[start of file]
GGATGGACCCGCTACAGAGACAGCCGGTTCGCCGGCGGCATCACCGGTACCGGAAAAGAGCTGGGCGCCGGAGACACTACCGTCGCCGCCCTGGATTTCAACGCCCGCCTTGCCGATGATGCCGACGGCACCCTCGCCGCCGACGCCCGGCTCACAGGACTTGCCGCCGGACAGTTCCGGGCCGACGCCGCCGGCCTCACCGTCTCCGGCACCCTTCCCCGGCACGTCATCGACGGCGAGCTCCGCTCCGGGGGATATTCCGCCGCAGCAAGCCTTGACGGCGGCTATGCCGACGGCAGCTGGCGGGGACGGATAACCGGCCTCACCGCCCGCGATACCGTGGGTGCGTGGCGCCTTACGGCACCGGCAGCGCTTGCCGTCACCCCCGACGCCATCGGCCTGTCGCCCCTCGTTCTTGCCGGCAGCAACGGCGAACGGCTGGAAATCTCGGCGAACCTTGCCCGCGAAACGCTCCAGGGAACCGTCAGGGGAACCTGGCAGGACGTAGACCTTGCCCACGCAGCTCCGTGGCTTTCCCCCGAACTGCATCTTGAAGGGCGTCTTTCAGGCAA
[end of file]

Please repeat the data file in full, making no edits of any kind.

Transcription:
GGATGGACCCGCTACAGAGACAGCCGGTTCGCCGGCGGCATCACCGGTACCGGAAAAGAGCTGGGCGCCGGAGACACTACCGTCGCCGCCCTGGATTTCAACGCCCGCCTTGCCGATGATGCCGACGGCACCCTCGCCGCCGACGCCCGGCTCACAGGACTTGCCGCCGGACAGTTCCGGGCCGACGCCGCCGGCCTCACCGTCTCCGGCACCCTTCCCCGGCACGTCATCGACGGCGAGCTCCGCTCCGGGGGATATTCCGCCGCAGCAAGCCTTGACGGCGGCTATGCCGACGGCAGCTGGCGGGGACGGATAACCGGCCTCACCGCCCGCGATACCGTGGGTGCGTGGCGCCTTACGGCACCGGCAGCGCTTGCCGTCACCCCCGACGCCATCGGCCTGTCGCCCCTCGTTCTTGCCGGCAGCAACGGCGAACGGCTGGAAATCTCGGCGAACCTTGCCCGCGAAACGCTCCAGGGAACCGTCAGGGGAACCTGGCAGGACGTAGACCTTGCCCACGCAGCTCCGTGGCTTTCCCCCGAACTGCATCTTGAAGGGCGTCTTTCAGGCAA